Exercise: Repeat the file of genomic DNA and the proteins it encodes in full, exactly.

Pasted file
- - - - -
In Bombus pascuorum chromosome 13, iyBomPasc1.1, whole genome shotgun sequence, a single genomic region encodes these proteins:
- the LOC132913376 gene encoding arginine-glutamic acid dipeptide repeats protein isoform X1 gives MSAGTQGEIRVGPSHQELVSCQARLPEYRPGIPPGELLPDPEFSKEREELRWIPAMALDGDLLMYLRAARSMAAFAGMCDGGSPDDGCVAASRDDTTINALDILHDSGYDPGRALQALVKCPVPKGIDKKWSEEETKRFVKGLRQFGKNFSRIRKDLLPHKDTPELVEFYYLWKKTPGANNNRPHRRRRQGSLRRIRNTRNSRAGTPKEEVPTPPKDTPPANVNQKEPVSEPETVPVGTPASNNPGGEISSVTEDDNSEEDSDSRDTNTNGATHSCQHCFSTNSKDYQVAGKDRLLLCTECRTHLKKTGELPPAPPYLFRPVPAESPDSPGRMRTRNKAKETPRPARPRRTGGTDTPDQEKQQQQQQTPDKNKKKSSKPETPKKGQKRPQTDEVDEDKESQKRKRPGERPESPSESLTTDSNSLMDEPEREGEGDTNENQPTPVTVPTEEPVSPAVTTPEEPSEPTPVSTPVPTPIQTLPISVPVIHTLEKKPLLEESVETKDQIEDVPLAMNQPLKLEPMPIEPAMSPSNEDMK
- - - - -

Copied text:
In Bombus pascuorum chromosome 13, iyBomPasc1.1, whole genome shotgun sequence, a single genomic region encodes these proteins:
- the LOC132913376 gene encoding arginine-glutamic acid dipeptide repeats protein isoform X1 gives MSAGTQGEIRVGPSHQELVSCQARLPEYRPGIPPGELLPDPEFSKEREELRWIPAMALDGDLLMYLRAARSMAAFAGMCDGGSPDDGCVAASRDDTTINALDILHDSGYDPGRALQALVKCPVPKGIDKKWSEEETKRFVKGLRQFGKNFSRIRKDLLPHKDTPELVEFYYLWKKTPGANNNRPHRRRRQGSLRRIRNTRNSRAGTPKEEVPTPPKDTPPANVNQKEPVSEPETVPVGTPASNNPGGEISSVTEDDNSEEDSDSRDTNTNGATHSCQHCFSTNSKDYQVAGKDRLLLCTECRTHLKKTGELPPAPPYLFRPVPAESPDSPGRMRTRNKAKETPRPARPRRTGGTDTPDQEKQQQQQQTPDKNKKKSSKPETPKKGQKRPQTDEVDEDKESQKRKRPGERPESPSESLTTDSNSLMDEPEREGEGDTNENQPTPVTVPTEEPVSPAVTTPEEPSEPTPVSTPVPTPIQTLPISVPVIHTLEKKPLLEESVETKDQIEDVPLAMNQPLKLEPMPIEPAMSPSNEDMK